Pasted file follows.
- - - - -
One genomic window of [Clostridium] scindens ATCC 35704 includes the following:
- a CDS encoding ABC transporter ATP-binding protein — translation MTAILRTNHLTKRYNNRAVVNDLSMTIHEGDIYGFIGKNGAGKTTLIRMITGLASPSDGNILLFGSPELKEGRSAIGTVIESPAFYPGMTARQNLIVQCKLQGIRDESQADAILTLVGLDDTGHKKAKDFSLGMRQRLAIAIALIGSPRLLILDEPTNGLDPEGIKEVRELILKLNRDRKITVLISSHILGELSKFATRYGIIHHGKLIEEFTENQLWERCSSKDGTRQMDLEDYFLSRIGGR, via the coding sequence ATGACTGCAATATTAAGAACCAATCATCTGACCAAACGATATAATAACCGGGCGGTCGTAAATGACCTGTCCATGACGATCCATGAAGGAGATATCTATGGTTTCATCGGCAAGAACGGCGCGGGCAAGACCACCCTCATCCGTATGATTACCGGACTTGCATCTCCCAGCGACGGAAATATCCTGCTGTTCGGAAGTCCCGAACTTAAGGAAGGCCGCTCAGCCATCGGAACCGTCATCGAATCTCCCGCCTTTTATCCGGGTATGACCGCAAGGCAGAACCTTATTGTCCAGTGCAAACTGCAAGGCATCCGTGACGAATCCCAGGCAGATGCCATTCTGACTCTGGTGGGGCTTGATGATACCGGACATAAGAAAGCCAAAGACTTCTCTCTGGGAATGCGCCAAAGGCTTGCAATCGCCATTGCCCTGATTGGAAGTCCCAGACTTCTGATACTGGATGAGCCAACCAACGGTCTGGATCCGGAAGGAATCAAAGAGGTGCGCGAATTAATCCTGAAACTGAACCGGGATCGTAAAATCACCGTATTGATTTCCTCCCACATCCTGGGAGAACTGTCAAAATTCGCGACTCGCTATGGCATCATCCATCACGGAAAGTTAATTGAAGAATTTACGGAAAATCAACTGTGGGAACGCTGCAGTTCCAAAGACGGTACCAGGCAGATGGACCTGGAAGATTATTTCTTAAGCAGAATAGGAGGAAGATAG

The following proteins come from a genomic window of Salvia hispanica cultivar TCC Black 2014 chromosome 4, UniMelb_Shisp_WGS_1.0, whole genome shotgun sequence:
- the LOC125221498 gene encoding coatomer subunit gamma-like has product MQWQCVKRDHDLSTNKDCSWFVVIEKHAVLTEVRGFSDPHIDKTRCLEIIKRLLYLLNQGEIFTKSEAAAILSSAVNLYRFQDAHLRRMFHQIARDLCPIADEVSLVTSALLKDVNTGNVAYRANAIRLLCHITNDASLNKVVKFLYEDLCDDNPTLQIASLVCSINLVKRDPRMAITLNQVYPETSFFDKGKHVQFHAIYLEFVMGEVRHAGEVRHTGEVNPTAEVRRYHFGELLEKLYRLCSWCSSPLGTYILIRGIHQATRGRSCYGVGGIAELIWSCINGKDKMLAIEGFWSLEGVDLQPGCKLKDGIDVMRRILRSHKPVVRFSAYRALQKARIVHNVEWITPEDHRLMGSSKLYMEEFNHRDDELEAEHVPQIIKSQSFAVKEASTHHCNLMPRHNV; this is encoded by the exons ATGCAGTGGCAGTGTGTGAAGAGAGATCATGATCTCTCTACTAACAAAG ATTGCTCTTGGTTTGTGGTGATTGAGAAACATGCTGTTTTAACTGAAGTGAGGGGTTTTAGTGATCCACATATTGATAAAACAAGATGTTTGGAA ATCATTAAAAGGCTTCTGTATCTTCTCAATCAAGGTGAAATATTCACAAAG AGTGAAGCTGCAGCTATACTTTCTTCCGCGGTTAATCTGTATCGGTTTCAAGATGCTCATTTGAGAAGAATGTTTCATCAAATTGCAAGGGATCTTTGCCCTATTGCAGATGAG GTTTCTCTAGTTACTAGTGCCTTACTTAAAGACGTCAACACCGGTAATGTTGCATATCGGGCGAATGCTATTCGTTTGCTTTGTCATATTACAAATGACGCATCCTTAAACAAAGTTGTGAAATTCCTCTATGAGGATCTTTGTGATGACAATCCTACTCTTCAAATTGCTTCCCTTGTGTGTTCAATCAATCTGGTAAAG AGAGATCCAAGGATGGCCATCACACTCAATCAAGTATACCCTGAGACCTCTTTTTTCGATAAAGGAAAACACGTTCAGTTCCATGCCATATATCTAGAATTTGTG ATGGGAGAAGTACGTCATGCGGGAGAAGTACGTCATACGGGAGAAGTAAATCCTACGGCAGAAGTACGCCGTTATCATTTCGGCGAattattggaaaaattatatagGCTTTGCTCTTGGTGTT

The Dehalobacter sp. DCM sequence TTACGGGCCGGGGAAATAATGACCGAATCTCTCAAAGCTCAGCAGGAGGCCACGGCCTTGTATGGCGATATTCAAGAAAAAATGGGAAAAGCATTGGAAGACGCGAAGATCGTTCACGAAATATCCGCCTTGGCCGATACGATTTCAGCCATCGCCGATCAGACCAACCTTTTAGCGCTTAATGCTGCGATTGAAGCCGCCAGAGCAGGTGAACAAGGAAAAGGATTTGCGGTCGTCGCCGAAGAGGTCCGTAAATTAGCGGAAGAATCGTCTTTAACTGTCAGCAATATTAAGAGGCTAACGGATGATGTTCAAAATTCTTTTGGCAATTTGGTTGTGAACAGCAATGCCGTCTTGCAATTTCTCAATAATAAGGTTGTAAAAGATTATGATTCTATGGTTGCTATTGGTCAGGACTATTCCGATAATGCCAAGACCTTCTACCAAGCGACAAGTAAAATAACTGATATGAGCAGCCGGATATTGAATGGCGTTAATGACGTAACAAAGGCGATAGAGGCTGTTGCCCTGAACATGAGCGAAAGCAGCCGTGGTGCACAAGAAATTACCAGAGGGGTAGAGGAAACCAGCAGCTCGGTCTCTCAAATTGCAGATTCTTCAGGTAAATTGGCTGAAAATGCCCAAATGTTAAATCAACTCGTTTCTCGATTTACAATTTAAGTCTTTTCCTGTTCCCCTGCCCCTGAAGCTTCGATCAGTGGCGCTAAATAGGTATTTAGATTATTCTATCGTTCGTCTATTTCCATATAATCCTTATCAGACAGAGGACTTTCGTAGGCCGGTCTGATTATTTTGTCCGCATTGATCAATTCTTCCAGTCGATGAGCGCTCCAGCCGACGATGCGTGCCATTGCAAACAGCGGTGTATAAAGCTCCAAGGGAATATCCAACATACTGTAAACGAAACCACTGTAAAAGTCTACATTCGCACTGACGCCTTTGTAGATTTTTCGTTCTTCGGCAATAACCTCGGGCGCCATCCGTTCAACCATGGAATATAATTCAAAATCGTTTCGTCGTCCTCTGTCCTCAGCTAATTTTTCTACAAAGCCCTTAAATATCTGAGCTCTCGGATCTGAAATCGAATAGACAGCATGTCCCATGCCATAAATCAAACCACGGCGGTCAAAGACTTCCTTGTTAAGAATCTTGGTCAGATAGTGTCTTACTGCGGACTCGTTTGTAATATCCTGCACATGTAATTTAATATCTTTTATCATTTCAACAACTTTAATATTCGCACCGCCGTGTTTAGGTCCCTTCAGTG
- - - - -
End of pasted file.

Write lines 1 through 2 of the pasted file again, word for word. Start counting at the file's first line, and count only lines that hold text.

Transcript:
One genomic window of [Clostridium] scindens ATCC 35704 includes the following:
- a CDS encoding ABC transporter ATP-binding protein — translation MTAILRTNHLTKRYNNRAVVNDLSMTIHEGDIYGFIGKNGAGKTTLIRMITGLASPSDGNILLFGSPELKEGRSAIGTVIESPAFYPGMTARQNLIVQCKLQGIRDESQADAILTLVGLDDTGHKKAKDFSLGMRQRLAIAIALIGSPRLLILDEPTNGLDPEGIKEVRELILKLNRDRKITVLISSHILGELSKFATRYGIIHHGKLIEEFTENQLWERCSSKDGTRQMDLEDYFLSRIGGR, via the coding sequence ATGACTGCAATATTAAGAACCAATCATCTGACCAAACGATATAATAACCGGGCGGTCGTAAATGACCTGTCCATGACGATCCATGAAGGAGATATCTATGGTTTCATCGGCAAGAACGGCGCGGGCAAGACCACCCTCATCCGTATGATTACCGGACTTGCATCTCCCAGCGACGGAAATATCCTGCTGTTCGGAAGTCCCGAACTTAAGGAAGGCCGCTCAGCCATCGGAACCGTCATCGAATCTCCCGCCTTTTATCCGGGTATGACCGCAAGGCAGAACCTTATTGTCCAGTGCAAACTGCAAGGCATCCGTGACGAATCCCAGGCAGATGCCATTCTGACTCTGGTGGGGCTTGATGATACCGGACATAAGAAAGCCAAAGACTTCTCTCTGGGAATGCGCCAAAGGCTTGCAATCGCCATTGCCCTGATTGGAAGTCCCAGACTTCTGATACTGGATGAGCCAACCAACGGTCTGGATCCGGAAGGAATCAAAGAGGTGCGCGAATTAATCCTGAAACTGAACCGGGATCGTAAAATCACCGTATTGATTTCCTCCCACATCCTGGGAGAACTGTCAAAATTCGCGACTCGCTATGGCATCATCCATCACGGAAAGTTAATTGAAGAATTTACGGAAAATCAACTGTGGGAACGCTGCAGTTCCAAAGACGGTACCAGGCAGATGGACCTGGAAGATTATTTCTTAAGCAGAATAGGAGGAAGATAG